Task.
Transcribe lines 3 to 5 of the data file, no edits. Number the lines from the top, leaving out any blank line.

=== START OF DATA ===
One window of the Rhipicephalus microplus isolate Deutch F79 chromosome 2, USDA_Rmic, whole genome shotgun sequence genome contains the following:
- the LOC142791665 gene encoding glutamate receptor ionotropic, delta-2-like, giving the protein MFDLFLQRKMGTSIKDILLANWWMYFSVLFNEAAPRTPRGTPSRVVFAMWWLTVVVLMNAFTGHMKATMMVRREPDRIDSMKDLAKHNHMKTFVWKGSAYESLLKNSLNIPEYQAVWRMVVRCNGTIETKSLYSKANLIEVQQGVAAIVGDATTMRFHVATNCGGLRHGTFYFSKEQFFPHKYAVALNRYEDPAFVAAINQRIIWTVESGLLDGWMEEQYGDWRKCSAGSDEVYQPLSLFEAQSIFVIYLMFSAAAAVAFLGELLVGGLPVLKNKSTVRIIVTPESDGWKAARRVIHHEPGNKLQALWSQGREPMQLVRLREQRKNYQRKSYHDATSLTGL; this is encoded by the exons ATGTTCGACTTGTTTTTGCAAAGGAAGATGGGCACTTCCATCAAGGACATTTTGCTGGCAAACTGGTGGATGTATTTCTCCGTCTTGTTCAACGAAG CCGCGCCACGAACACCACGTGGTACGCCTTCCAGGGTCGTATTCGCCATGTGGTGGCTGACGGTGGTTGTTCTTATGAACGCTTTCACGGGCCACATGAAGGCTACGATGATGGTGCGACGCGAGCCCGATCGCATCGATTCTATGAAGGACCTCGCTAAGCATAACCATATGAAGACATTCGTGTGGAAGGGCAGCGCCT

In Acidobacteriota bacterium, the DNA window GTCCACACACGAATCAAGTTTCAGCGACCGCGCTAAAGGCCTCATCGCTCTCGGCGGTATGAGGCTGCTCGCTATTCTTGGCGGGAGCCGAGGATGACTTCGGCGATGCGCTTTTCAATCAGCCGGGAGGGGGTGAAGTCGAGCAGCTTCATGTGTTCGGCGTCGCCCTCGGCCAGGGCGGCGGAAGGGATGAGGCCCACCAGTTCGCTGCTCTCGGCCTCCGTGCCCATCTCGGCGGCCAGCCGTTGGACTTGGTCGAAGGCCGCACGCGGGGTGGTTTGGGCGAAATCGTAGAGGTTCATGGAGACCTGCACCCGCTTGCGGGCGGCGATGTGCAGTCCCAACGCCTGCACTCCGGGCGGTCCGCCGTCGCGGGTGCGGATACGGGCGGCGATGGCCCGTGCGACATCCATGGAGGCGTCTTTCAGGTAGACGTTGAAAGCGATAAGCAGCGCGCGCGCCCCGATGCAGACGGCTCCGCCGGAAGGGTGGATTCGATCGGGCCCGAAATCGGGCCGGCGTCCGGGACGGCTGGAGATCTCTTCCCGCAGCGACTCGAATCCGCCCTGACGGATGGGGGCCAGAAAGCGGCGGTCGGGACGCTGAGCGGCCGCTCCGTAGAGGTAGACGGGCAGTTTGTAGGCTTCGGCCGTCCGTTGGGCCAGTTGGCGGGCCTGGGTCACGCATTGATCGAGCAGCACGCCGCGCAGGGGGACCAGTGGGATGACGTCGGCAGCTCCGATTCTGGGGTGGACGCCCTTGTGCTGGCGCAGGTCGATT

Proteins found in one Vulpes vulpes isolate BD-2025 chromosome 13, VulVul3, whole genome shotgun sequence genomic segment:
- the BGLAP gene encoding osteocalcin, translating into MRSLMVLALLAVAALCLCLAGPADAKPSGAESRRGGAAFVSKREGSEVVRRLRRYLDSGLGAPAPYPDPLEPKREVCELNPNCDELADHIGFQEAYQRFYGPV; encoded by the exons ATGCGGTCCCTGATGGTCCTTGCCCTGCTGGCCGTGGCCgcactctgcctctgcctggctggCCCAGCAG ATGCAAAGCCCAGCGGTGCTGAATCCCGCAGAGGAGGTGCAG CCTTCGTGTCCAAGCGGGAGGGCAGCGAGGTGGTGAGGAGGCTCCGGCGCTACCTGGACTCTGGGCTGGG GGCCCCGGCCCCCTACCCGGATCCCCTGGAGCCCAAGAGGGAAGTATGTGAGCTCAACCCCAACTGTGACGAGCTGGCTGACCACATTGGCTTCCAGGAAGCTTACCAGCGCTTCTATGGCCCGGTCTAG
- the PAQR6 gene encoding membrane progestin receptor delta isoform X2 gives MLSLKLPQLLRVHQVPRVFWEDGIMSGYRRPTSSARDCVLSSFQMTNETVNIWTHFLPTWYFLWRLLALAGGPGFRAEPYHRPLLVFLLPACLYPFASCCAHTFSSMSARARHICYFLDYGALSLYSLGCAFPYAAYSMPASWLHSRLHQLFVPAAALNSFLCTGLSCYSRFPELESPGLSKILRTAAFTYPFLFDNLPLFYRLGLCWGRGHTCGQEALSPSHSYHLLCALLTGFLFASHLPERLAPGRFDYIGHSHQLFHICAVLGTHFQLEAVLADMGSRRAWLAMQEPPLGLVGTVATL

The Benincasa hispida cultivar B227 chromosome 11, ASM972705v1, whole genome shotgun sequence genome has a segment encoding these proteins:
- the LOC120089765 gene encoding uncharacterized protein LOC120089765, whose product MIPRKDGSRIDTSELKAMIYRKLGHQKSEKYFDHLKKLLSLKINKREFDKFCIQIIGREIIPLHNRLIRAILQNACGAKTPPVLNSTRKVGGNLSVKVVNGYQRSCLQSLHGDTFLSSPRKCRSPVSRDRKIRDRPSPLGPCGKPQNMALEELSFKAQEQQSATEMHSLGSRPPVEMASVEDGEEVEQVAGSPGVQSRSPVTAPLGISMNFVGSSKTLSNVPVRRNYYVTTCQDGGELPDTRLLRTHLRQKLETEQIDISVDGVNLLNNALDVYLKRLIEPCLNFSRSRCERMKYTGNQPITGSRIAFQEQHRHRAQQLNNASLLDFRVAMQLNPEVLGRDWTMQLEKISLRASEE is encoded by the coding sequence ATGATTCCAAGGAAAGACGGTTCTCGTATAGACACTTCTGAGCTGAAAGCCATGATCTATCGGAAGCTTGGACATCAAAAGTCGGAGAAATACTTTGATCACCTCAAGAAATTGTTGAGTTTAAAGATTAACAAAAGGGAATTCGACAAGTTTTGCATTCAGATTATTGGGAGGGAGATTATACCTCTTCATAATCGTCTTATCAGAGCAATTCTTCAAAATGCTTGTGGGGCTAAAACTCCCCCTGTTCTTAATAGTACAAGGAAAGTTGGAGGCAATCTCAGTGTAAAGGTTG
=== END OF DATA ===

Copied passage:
In Acidobacteriota bacterium, the DNA window GTCCACACACGAATCAAGTTTCAGCGACCGCGCTAAAGGCCTCATCGCTCTCGGCGGTATGAGGCTGCTCGCTATTCTTGGCGGGAGCCGAGGATGACTTCGGCGATGCGCTTTTCAATCAGCCGGGAGGGGGTGAAGTCGAGCAGCTTCATGTGTTCGGCGTCGCCCTCGGCCAGGGCGGCGGAAGGGATGAGGCCCACCAGTTCGCTGCTCTCGGCCTCCGTGCCCATCTCGGCGGCCAGCCGTTGGACTTGGTCGAAGGCCGCACGCGGGGTGGTTTGGGCGAAATCGTAGAGGTTCATGGAGACCTGCACCCGCTTGCGGGCGGCGATGTGCAGTCCCAACGCCTGCACTCCGGGCGGTCCGCCGTCGCGGGTGCGGATACGGGCGGCGATGGCCCGTGCGACATCCATGGAGGCGTCTTTCAGGTAGACGTTGAAAGCGATAAGCAGCGCGCGCGCCCCGATGCAGACGGCTCCGCCGGAAGGGTGGATTCGATCGGGCCCGAAATCGGGCCGGCGTCCGGGACGGCTGGAGATCTCTTCCCGCAGCGACTCGAATCCGCCCTGACGGATGGGGGCCAGAAAGCGGCGGTCGGGACGCTGAGCGGCCGCTCCGTAGAGGTAGACGGGCAGTTTGTAGGCTTCGGCCGTCCGTTGGGCCAGTTGGCGGGCCTGGGTCACGCATTGATCGAGCAGCACGCCGCGCAGGGGGACCAGTGGGATGACGTCGGCAGCTCCGATTCTGGGGTGGACGCCCTTGTGCTGGCGCAGGTCGATT

Proteins found in one Vulpes vulpes isolate BD-2025 chromosome 13, VulVul3, whole genome shotgun sequence genomic segment:
- the BGLAP gene encoding osteocalcin, translating into MRSLMVLALLAVAALCLCLAGPADAKPSGAESRRGGAAFVSKREGSEVVRRLRRYLDSGLGAPAPYPDPLEPKREVCELNPNCDELADHIGFQEAYQRFYGPV; encoded by the exons ATGCGGTCCCTGATGGTCCTTGCCCTGCTGGCCGTGGCCgcactctgcctctgcctggctggCCCAGCAG ATGCAAAGCCCAGCGGTGCTGAATCCCGCAGAGGAGGTGCAG CCTTCGTGTCCAAGCGGGAGGGCAGCGAGGTGGTGAGGAGGCTCCGGCGCTACCTGGACTCTGGGCTGGG GGCCCCGGCCCCCTACCCGGATCCCCTGGAGCCCAAGAGGGAAGTATGTGAGCTCAACCCCAACTGTGACGAGCTGGCTGACCACATTGGCTTCCAGGAAGCTTACCAGCGCTTCTATGGCCCGGTCTAG